Something in the water
On a hot day, nothing beats a dip in a $4.1 million pool.
The Mediterranean-themed Miramonte Resort and Spa has outfitted its newly expanded pool area with Tuscan pillars and water features and a temperature-controlled Pebble Tec surface. The spa now offers poolside “mini treatments.”
In addition to flagstone decking and a courtyard with a fireplace, the resort in Indian Wells has installed five luxurious private cabanas. Each waterside abode has lush designer furniture, a ceiling fan, and a volume-adjustable sound system that plays adult contemporary music. Personal attendants serve refreshments and items from a poolside gourmet menu that offers everything from fruit plates and salads to paninis and wraps. Flat-screen televisions will be installed by December. The cost: $150 per day. (The pool makeover was part of the resort’s $16 million renovation completed last February.)
The finest resorts throughout Coachella Valley create deluxe pool environments. Rancho Las Palmas Resort & Spa in Rancho Mirage introduced Splashtopia, a series of water park-themed attractions, as the centerpiece of a $35 million renovation. The pool area now includes a manmade beach where guests can twinkle their toes in white ground-marble “sand” while kids enjoy the water guns, fountains, and sprinklers in the play zone. Two 100-foot water slides run down a faux mountain. And a 425-foot lazy river circles the area; guests float in complimentary inner tubes.
Summer can be cool in the desert.
— Carissa Haak
Paws for effect
Lori Kirchner, a Palm Desert opthalmologist, plans to turn the nonprofit organization she founded into “a destination.”
Since 2000, Desert Paws has raised money solely to help local animal welfare groups and shelters. It was her husband’s idea to create the Animal Discovery and Education Center. Kirchner, her husband Peter Spiegel, also an opthalmologist, Harold Ball, and Barry Manilow — the Desert Paws board of directors — want to expand the nonprofit foundation’s reach. “We think [an education center] can have a huge impact not only on our community, but the world,” Kirchner says. “We want to set an example. Nothing like this has been done.”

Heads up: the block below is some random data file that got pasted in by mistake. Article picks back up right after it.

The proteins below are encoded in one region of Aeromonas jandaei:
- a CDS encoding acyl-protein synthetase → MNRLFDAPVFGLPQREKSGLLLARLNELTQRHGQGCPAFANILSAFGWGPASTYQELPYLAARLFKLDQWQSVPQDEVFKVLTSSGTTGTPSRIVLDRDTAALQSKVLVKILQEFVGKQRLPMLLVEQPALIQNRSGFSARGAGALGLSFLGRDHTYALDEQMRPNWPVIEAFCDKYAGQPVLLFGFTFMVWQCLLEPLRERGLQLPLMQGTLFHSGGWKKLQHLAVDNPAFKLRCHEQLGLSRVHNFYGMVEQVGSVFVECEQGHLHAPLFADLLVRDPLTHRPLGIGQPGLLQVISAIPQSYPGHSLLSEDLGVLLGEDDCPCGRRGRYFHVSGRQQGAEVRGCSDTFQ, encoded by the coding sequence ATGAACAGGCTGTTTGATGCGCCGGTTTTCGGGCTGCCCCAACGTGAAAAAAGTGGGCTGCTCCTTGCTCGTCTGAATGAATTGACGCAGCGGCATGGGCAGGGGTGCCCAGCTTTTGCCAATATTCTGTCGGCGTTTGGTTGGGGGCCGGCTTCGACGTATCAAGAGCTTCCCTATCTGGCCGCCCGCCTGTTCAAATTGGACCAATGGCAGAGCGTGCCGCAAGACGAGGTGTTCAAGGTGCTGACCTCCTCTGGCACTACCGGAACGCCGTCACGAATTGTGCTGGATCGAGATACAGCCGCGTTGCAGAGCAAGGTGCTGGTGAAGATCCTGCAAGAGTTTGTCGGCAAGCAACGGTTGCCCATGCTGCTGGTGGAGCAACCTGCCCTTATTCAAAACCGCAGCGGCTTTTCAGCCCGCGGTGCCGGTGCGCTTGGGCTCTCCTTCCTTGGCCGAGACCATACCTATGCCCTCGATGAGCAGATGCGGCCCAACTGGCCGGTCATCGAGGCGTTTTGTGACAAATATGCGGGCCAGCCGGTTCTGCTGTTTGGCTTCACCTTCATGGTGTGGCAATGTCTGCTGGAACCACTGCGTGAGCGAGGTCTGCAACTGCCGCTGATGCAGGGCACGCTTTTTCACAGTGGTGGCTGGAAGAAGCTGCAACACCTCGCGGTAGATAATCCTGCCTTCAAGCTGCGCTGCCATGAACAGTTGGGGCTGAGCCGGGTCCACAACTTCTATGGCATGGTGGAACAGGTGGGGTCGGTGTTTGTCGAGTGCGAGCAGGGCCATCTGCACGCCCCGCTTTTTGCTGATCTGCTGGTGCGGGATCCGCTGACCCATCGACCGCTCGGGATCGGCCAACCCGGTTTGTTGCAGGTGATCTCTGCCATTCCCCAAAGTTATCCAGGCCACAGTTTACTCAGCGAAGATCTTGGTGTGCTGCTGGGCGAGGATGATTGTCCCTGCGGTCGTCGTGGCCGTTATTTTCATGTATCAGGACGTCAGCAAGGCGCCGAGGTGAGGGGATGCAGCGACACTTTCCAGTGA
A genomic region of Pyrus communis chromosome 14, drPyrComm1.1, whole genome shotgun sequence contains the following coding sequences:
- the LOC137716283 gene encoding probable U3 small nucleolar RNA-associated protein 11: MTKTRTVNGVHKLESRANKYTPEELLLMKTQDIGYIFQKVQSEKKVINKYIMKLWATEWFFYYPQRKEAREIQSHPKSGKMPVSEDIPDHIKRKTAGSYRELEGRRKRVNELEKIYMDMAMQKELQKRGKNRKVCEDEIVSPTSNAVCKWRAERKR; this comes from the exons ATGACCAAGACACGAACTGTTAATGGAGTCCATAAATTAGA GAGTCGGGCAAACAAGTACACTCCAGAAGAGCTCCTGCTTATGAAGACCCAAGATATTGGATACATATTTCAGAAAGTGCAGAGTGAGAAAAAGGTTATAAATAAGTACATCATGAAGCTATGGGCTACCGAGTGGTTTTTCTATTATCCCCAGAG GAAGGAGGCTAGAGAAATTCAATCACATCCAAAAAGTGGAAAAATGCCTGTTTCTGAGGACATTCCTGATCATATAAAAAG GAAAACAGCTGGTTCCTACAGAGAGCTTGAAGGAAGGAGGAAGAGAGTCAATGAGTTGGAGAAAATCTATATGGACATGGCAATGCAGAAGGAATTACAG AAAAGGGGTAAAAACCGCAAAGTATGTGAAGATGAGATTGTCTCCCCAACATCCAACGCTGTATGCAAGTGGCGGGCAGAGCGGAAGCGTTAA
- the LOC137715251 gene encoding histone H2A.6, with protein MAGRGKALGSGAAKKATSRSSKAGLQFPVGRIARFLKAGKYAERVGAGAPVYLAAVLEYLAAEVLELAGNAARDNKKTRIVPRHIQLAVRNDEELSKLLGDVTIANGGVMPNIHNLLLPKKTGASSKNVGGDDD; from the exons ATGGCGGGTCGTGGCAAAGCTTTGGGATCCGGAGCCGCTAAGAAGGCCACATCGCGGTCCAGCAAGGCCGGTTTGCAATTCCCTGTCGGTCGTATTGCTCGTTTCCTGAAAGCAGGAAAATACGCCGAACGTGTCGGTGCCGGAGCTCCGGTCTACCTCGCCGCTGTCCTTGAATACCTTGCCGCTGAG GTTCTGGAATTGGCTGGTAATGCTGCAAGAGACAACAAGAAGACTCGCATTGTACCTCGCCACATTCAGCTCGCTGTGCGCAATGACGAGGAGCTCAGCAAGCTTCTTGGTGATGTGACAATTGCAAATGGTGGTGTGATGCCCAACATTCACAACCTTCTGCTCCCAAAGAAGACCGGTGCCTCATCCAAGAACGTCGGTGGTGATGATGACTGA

“This” is a 22,000-square-foot center that would not house animals; rather, it would educate people about animals and their environment. “Our goal is to teach people — kids and their families — to have respect for all living creatures,” Kirchner says. “Seventy-five percent will be hands-on, interactive stuff for kids. We will [also] have classes and lectures and meetings for adults, everything related to animals and their environment.” Animals will only be brought in for educational purposes.
“We are also focusing very strongly on the well-known connection — which we are trying to make more well known — between animal cruelty and human violence,” Kirchner says, noting that children who torment animals often turn their aggression on humans as they grow older.
Desert Paws is looking for three to five acres of land (“hoping it can be donated, obviously,” Kirchner says), but it has developed a budget and plans to begin raising $15 million for the center, which will include a gallery, theater, classrooms, administrative offices and conference room, café with a deck, and gift shop
Palm Desert architect Guy Dreier has developed conceptual drawings, which incorporate many “green” features.